SugarCRM has raised $40 million from Goldman Sachs to help finance its growth, especially in Asia where the company gets a substantial percentage of its business. The company has now raised $119 million since 2004 when it received its first $2 million from Draper Fisher Jurvetson.

The company bills itself as the open-source alternative to and the other legacy giants in the market. SugarCRM offers its SaaS on its own cloud or on-premise. It also offers a private, hosted single-tenant version for customers who do not want to be on a shared infrastructure.

SugarCRM, like other providers, has put its development efforts on building a social-driven service with an emphasis on mobile. In Sugar 7, the latest version of its CRM platform, the service will feature an embedded intelligence panel, or “dashlet” on the right screen pane, which provides an up to date view of customer or client information. It also has integrated social streams and an HTML 5 platform, which the company says will allow users to rapidly filter, tag, follow, and share customer and deal activity from a single view. Sugar 7 will be generally available in October.

CEO Larry Augustin said Sugar 7 is testament to its focus on building a system of engagement, as opposed to a system of record. Systems of record are embodied in the legacy solutions for business operations that include CRM, enterprise resource planning and other core systems to manage human resources and the flow of documents. As Dion Hinchcliffe of the Dachis Group illustrated in a 2011 blog post, systems of record are complex and slow to change, but also reliable and stable. A system of engagement is loosely coupled, able to push key information to mobile devices, whenever the customer needs it. The service has to be fast and capable of providing the information needed for a sales call or any kind of customer engagement.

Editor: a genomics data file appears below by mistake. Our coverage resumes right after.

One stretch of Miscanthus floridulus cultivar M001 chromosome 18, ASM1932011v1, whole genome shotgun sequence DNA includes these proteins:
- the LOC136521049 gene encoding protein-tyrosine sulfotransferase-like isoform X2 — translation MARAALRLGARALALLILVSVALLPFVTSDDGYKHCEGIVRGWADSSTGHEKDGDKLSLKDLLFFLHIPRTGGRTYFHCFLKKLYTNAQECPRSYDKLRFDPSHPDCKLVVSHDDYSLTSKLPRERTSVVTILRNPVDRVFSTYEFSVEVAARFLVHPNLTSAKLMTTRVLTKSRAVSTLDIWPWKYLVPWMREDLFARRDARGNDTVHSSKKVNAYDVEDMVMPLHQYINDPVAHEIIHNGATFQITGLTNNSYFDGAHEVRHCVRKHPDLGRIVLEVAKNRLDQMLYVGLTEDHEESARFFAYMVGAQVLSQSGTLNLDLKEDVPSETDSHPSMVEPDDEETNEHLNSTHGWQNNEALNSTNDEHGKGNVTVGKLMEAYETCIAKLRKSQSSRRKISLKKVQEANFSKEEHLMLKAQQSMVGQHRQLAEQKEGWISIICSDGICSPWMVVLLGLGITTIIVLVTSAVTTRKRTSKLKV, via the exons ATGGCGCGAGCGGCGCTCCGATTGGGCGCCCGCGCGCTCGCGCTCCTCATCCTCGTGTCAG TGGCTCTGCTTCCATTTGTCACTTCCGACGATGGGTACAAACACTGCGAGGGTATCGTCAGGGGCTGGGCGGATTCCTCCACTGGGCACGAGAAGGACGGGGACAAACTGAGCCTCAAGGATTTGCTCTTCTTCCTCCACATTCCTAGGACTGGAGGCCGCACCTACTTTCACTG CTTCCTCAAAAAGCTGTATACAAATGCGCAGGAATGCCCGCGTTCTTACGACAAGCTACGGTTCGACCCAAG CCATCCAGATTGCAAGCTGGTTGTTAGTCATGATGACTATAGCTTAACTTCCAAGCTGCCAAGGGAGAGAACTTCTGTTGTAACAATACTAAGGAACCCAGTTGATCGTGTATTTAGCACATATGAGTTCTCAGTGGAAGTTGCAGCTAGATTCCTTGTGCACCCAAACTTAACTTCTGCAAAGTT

The international market shows particular promise for SugarCRM. That relates to the greenfield opportunities that technology companies are seeing, particularly in Asia as mobile emerges as the primary means for conducting business. That’s a trend to watch as more U.S. enterprise technology companies turn to overseas markets for expansion.

CEO Larry Augustin said in an interview yesterday that the company will continue to deepen its CRM platform. He said that’s opposed to Salesforce which increasingly is defining itself by how it delivers, not by what it delivers. Salesforce has a broad multi-tenant approach to provide a variety of ways for delivering services. Is acquisitions also demonstrate the approach to offer ways for delivering services. Foe Salesforce, it’s less about CRM and more about platforms it can leverage to push apps and a combination of services.

The $40 million investment is impressive in terms of the amount and the quality of the investor. As part of the deal, Goldman Sachs Vice President Antoine Munfa will join the board. The appointment highlights the role a company like Goldman can play in a company’s future. And that’s the big question mark, isn’t it? SugarCRM will be ten next year. At some point, investors will want to see some return. That may turn on a number of factors such as the climate for the company to do an IPO or get acquired.

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